Poet and curator, Ranjit Hoskote has brought out a new poetry collection titled Hunchprose. Published by Penguin Hamish Hamilton, the book includes eclectic poems offering readers a chance to ponder on their surroundings, and simultaneously look within themselves. His previous books, The Atlas of Lost Beliefs, Jonahwale, and Central Time, have won critical praise. Excerpts from an interview with Hoskote:
What led you to title this collection Hunchprose?
I have always loved the form of the dramatic monologue, in which the protagonist directly addresses the reader. In the title poem of this book, ‘Hunchprose’, a narrator who practises a subtle, reticent art shares with the reader his anxieties about being marginalised by more flamboyant rivals. This narrator proposes a playful defence of poetry against reportage, fiction and non-fiction, the numbing flows of data and the circulation of fake news. He claims attention for poetry, which is still capable of memorable performances of memory and anticipation, which can both praise and sting to great effect.
Hunchprose elaborates an ars poetica, a meditation on the role and place of poetry even as it engages with the cataclysmic urgencies of our historical present, the political, cultural and ecological catastrophes that we have brought down on ourselves. The neologism ‘Hunchprose’ is inspired by the figure of Quasimodo, the bell-ringer in Victor Hugo’s grand novel, The Hunchback of Notre-Dame, who, despite being deaf and hunchbacked, coaxes the most beautiful music from the bells of Notre Dame.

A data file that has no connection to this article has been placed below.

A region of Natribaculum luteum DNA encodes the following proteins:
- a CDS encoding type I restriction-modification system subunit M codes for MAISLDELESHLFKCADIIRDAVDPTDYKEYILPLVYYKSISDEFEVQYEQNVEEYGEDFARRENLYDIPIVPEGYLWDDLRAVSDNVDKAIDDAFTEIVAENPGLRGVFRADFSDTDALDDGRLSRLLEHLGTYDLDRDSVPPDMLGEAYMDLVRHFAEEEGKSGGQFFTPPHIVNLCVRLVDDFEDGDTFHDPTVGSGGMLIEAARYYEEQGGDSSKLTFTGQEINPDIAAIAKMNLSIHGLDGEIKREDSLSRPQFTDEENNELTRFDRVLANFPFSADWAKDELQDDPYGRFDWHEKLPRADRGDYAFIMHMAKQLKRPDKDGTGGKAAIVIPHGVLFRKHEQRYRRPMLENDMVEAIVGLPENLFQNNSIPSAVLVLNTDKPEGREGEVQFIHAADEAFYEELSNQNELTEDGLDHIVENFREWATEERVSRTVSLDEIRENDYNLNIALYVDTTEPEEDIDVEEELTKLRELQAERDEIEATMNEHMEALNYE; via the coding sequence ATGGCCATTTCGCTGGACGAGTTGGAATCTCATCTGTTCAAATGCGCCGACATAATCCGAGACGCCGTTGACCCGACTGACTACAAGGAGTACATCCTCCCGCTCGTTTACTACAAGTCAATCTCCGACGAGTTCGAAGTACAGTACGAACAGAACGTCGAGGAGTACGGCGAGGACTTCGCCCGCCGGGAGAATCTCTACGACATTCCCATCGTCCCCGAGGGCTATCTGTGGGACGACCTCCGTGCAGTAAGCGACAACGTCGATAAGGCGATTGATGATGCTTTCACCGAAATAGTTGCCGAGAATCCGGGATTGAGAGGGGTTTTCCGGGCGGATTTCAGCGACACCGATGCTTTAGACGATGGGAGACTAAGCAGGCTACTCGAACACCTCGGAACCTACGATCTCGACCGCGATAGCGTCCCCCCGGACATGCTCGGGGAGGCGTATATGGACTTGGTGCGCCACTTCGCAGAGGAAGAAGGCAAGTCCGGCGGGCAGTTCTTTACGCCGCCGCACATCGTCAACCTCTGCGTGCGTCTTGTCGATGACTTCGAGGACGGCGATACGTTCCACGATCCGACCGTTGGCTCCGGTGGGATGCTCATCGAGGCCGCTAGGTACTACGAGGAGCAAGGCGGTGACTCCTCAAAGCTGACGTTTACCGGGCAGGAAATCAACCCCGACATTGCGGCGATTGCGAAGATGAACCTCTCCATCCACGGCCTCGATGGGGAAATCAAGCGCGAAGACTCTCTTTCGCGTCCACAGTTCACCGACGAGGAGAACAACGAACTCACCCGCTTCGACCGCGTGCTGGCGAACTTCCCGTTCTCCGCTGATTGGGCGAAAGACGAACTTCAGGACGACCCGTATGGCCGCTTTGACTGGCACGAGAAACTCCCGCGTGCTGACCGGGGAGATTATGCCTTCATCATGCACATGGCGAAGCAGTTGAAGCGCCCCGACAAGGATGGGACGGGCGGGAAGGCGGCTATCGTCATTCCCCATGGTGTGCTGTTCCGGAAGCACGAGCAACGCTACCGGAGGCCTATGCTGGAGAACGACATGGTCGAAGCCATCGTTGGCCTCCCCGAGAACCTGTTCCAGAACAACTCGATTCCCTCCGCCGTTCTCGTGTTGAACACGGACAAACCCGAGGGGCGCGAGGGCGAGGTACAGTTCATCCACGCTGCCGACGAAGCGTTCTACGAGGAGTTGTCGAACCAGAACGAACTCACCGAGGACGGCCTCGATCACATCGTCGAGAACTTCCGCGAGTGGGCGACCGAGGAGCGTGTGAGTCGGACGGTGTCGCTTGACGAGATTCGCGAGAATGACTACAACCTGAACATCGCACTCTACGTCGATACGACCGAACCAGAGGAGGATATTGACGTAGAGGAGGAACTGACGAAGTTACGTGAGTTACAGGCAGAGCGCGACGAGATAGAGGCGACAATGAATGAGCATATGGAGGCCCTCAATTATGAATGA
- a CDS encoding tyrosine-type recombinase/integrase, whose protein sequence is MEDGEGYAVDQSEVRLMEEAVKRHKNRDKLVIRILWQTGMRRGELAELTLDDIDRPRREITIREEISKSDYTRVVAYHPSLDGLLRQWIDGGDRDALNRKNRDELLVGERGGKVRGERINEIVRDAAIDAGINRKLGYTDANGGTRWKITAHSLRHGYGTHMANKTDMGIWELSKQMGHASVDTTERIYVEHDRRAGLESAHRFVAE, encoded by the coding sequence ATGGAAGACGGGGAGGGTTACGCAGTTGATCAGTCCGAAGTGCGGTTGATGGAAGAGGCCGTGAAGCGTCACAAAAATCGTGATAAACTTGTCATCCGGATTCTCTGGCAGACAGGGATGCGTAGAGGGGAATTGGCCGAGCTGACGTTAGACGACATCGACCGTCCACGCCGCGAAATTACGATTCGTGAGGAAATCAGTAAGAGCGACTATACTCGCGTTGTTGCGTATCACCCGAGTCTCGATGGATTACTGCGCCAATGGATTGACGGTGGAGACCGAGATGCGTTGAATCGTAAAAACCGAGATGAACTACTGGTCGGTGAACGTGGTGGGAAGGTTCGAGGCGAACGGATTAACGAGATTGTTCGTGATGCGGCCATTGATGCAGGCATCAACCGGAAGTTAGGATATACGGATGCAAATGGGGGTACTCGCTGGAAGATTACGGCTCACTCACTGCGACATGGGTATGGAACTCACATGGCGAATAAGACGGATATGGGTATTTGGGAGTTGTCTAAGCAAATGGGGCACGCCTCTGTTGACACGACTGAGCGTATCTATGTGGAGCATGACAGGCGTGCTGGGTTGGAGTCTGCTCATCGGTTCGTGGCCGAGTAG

When and how the poems for Hunchprose start coming together?
I worked on Hunchprose with focused intensity, from March 2019 to February 2020. Entirely new poems emerged during this period, while fragments and notes written down in my poetry notebooks over the years also found shape and definition. I was seized by a sense of the imminent, as though great and terrifying changes were underway. The climate catastrophe has been a preoccupation for many years, and that awareness was present throughout the time I wrote this book. The brutal trifurcation and lockdown of Kashmir during 2019, also shook me enormously, given my ancestral connections and close literary engagement with Kashmir.